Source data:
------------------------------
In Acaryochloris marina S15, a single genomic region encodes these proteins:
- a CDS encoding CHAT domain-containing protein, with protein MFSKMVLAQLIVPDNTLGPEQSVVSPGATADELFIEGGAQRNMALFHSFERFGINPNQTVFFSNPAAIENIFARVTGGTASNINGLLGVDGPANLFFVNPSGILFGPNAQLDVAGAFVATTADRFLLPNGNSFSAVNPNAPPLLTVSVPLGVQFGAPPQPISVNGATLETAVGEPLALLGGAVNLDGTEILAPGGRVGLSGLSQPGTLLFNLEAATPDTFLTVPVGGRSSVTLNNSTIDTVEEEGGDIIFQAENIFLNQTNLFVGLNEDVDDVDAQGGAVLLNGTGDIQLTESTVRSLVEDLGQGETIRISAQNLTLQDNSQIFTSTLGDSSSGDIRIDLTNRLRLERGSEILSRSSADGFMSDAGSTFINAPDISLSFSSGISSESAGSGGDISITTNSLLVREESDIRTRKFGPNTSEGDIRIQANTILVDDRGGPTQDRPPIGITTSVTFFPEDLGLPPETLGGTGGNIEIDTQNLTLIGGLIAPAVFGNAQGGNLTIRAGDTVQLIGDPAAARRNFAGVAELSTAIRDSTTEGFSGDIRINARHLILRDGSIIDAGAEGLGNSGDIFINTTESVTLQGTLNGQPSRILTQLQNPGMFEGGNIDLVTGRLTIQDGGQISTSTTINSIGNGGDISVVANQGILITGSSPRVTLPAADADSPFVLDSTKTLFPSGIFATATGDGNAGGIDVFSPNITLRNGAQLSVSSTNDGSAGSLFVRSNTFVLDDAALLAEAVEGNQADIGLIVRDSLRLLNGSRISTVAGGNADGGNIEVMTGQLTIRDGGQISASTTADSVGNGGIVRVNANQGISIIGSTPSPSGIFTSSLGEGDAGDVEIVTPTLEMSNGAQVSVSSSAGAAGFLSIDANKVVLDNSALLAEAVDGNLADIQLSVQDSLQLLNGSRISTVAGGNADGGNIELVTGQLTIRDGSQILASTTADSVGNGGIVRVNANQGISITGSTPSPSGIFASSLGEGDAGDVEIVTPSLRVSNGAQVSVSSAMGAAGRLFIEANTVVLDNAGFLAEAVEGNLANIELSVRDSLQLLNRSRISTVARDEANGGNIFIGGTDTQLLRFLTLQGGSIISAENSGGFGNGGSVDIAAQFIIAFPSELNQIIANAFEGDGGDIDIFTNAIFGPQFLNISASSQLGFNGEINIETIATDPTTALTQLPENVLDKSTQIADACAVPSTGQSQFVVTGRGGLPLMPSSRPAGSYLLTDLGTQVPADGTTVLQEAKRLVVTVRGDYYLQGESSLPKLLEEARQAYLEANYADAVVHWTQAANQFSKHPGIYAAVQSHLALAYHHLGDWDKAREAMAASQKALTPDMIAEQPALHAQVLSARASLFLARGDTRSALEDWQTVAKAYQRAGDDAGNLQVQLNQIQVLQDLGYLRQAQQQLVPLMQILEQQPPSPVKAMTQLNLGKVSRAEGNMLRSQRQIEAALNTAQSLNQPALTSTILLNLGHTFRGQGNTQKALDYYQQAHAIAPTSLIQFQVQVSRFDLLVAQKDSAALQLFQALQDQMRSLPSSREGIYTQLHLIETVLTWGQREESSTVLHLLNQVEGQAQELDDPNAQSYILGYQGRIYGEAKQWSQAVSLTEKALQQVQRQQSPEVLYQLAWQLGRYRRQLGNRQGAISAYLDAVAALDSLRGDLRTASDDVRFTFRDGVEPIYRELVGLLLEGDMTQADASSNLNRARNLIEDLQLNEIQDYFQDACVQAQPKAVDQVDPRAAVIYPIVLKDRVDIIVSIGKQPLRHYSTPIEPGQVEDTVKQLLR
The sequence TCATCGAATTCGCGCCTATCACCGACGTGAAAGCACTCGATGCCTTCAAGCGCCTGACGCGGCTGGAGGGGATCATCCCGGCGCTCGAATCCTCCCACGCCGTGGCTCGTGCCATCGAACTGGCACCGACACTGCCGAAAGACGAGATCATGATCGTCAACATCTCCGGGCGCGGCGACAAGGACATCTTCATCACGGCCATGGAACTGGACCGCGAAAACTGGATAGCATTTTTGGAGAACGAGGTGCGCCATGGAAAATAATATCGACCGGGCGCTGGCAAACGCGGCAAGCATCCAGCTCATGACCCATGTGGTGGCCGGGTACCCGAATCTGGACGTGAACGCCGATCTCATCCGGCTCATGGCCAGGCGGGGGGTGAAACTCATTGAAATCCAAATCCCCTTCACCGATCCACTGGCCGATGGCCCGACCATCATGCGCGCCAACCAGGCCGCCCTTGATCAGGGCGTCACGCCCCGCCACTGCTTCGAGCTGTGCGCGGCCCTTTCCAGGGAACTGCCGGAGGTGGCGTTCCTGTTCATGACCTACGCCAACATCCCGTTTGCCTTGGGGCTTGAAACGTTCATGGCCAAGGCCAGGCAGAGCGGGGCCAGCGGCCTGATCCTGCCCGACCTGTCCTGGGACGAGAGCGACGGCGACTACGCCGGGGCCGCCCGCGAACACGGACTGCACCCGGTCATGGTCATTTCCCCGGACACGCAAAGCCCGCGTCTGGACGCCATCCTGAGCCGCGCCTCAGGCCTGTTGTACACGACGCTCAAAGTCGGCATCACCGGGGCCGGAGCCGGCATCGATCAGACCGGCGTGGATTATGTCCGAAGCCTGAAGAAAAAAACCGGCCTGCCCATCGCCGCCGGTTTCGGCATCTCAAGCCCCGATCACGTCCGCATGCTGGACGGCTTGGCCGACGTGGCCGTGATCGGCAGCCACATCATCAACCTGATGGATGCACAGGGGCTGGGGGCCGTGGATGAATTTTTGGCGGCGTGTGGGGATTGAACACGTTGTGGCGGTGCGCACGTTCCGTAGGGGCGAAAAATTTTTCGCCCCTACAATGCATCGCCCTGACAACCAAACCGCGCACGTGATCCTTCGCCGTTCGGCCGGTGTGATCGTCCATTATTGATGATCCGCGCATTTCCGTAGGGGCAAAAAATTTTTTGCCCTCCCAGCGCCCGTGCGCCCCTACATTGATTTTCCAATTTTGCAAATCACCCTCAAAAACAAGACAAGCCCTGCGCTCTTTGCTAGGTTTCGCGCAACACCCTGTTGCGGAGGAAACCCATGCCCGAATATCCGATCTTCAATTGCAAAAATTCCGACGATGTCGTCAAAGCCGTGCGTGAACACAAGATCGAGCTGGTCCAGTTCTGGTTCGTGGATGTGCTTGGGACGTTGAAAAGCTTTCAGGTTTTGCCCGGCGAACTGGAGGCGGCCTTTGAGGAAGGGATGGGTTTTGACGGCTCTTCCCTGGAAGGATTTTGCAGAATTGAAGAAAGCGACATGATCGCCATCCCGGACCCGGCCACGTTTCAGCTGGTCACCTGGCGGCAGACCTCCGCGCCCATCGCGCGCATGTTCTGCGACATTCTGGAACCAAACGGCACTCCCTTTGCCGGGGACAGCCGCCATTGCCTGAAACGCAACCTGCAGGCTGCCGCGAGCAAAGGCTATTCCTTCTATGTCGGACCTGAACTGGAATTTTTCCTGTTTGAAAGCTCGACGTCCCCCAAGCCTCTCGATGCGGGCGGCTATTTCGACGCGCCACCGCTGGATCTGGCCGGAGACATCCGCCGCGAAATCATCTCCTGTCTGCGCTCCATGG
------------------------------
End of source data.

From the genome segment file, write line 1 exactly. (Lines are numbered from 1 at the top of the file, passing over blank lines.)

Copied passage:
In Acaryochloris marina S15, a single genomic region encodes these proteins: